Step 6: Assign point value to factors and degrees/levels. Now, each critical factor will be assigned total point value. The job evaluation committee subjectively assigns the maximum possible points to each factor, its sub factors and degrees. Such as skill assigns 500 points. Then, these 500 points will be assigned to each sub factors.

Step 7: Develop the point manual. Job evaluation analyst will now develop a point manual that contains a written explanation of each job element. It also defines what is expected for the four levels of each sub factor. This information is needed to assign jobs to the appropriate level.

Step 8: Determine the rank of each job. The points assigned to each critical factor and its associated levels would be set for a particular job now. Then the all points assigned to each factor are added to find out the total number of points for the job. After the total points of each job are known, the jobs are ranked on that basis of descending order- from highest to lowest.

Step 9: Determine the money value of job. Now, money value of each point in each critical factor would be assigned to determine the total money value of each critical factor. Then, money value of all factors would be sum up. The result would be the total worth of the job. That amount would be the pay/compensation /remuneration/salary of that particular job.

4. Factor Comparison Method
The factor comparison method of job evaluation was originated by Eugene Benge. It permits job evaluation process to be factor by factor. Here, jobs are evaluated or compared against a common ‘benchmark’ of key points. A factor comparison scale, instead of a point scale, is used to compare five universal job factors/compensable factors given below:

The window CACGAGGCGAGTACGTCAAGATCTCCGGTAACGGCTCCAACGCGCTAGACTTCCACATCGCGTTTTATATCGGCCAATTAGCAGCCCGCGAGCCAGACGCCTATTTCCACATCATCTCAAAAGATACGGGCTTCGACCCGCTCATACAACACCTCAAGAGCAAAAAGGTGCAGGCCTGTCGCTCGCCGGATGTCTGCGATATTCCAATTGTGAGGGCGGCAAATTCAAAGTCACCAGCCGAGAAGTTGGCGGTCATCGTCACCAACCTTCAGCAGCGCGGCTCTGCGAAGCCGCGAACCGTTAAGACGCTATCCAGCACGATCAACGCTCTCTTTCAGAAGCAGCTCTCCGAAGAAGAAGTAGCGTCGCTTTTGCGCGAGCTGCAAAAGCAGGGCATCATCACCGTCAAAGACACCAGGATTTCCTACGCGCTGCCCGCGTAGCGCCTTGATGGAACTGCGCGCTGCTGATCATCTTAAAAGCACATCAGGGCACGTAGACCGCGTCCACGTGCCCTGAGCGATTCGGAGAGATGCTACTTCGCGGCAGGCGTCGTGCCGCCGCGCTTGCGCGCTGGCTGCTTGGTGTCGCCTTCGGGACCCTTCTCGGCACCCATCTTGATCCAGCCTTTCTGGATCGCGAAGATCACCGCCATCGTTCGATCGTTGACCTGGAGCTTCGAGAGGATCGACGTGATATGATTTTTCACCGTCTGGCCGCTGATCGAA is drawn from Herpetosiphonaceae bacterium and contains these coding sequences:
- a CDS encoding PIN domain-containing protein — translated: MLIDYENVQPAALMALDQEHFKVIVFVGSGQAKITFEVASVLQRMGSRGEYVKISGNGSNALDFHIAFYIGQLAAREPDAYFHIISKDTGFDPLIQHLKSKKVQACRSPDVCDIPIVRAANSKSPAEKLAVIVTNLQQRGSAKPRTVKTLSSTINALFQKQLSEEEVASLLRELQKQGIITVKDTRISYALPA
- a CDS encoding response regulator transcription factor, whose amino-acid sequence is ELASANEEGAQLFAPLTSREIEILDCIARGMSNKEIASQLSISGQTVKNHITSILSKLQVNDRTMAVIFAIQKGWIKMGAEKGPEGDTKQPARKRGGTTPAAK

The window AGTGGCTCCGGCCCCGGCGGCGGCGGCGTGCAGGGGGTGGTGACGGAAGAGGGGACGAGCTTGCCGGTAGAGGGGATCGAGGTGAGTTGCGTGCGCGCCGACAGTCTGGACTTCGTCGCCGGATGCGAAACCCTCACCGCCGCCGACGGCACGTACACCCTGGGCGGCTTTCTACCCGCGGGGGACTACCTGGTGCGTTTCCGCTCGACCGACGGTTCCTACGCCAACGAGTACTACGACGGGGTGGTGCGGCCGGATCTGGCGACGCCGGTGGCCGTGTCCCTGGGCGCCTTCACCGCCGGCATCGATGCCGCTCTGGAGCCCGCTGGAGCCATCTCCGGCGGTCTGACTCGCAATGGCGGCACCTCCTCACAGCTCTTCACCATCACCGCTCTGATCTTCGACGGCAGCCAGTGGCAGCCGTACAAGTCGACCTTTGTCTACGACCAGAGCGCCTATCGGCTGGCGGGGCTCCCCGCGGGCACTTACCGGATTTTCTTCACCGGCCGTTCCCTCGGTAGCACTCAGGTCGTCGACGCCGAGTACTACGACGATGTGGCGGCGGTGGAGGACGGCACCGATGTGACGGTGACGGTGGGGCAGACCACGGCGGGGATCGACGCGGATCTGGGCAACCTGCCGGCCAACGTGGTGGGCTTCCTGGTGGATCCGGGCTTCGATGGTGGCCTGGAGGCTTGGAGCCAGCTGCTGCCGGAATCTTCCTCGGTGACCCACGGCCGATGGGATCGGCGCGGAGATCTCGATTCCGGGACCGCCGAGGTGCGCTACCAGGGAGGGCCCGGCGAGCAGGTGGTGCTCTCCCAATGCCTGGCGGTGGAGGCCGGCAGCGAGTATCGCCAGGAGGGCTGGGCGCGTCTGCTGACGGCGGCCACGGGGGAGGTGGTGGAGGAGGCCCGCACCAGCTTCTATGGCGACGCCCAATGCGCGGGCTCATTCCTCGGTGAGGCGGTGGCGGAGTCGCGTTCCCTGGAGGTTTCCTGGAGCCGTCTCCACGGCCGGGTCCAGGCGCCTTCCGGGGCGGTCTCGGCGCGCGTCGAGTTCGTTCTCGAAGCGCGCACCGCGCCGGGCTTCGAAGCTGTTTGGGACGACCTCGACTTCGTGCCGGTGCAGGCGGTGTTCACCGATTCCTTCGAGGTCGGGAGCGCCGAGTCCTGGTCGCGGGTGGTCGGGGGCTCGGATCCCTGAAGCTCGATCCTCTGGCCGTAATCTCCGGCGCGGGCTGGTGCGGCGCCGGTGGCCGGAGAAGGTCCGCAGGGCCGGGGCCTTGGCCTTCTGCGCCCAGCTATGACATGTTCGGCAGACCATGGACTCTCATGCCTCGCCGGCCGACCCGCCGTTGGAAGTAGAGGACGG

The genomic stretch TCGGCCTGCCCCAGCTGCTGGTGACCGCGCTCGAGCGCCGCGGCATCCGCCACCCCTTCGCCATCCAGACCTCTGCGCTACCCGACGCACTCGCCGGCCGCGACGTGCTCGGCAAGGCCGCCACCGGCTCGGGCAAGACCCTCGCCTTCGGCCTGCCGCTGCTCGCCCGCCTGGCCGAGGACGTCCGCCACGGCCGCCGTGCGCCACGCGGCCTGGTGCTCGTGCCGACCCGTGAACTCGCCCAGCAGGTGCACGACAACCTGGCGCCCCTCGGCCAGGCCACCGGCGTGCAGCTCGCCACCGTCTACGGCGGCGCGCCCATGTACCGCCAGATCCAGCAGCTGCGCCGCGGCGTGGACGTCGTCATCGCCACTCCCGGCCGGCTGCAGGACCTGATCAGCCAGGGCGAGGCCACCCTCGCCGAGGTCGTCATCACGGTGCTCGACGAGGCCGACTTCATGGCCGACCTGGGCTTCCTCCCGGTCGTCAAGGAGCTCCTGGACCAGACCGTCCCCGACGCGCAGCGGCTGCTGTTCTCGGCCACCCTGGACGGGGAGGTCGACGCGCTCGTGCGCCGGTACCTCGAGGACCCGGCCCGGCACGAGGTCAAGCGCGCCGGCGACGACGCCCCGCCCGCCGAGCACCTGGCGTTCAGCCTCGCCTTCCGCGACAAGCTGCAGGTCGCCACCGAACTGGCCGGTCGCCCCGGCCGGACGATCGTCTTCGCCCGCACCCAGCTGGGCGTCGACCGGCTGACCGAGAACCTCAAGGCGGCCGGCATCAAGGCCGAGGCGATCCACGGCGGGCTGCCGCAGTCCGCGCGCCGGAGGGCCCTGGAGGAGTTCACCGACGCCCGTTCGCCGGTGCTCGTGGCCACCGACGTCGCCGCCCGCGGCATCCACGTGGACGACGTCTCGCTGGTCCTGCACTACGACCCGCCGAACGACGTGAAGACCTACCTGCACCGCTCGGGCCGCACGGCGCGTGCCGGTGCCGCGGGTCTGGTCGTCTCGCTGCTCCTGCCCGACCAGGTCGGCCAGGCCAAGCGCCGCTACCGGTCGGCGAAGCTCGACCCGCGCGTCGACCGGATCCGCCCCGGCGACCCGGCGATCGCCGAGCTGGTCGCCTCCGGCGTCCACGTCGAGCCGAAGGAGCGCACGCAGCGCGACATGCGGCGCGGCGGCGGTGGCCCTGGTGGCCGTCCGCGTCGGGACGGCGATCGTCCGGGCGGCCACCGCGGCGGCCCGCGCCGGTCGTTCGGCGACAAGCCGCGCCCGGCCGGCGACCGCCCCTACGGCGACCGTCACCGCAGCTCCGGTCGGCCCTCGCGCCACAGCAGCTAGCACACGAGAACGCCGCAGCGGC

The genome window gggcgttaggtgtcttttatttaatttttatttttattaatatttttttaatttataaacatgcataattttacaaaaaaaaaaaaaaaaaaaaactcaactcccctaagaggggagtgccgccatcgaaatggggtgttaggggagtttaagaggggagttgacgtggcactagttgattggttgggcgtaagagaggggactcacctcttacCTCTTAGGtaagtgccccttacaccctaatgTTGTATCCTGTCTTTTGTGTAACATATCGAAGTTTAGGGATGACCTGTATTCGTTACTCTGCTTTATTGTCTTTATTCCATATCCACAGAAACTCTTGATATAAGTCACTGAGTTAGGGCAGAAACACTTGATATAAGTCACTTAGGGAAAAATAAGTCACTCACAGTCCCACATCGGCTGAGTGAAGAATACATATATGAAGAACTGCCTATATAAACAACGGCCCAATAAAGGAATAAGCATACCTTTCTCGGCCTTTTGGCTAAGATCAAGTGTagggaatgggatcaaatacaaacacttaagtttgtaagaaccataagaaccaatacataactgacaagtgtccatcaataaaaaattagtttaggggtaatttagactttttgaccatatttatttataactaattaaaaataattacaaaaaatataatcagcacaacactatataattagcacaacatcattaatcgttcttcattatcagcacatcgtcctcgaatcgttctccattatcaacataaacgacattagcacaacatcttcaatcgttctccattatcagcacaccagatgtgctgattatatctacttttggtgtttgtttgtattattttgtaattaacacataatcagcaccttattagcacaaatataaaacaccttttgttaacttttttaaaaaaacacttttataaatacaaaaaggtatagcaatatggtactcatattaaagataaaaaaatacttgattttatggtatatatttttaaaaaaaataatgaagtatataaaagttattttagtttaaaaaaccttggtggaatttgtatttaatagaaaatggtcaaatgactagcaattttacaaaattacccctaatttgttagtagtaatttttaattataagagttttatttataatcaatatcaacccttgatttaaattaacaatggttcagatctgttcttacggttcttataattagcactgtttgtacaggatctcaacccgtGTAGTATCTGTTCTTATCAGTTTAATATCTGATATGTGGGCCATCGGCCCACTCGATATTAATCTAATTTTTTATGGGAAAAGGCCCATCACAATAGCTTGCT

i) Responsibility – Money, human resource, records, and supervisor responsibilities of the job.
ii) Skill –Facilities in muscular coordination and training in the interpretation of sensory requirements.
iii) Physical effort – Sitting, standing, walking, lifting, moving, and so on.
iv) Mental effort – Intelligence, problem solving, reasoning, and imagination.
v) Working conditions – Environmental factors such as noise, ventilation, hours, heat, hazards, fumes, and cleanliness.

The job evaluation committee compares critical or compensable job factors stated above. A factor-by-factor comparison is performed after key jobs are initially rated and judged. The key jobs serve as standards for other jobs. The involved steps are:

1. Determine the critical factors. The critical factors taken in this method are mentioned above.

2. Determine key jobs. Key jobs are jobs that are commonly found throughout the organization and in the employer’s labour market (Werther and Davis, 1996:385). It is taken because market prices of common jobs are easy to discover.

3. Apportion current wages for key jobs. The job evaluation committee then allocates a part of each key job’s current wage rate to each critical factor.

4. Place key jobs on a factor comparison chart. Once the compensable factors of each key job have been assigned a proportion of the wage rate, this information is transferred to a factor comparison chart. Key jobs are placed in the columns according to the amount of wages assigned to each critical factor.

5. Evaluate other jobs. : The wage rate in each compensable factor to a job placed in the chart is added to set the wage rate per hour of a particular job. Same process is applied to determine per hour wage rate of other jobs. Then, the committee ranks every job according to its relative worth as indicated by its wage rate.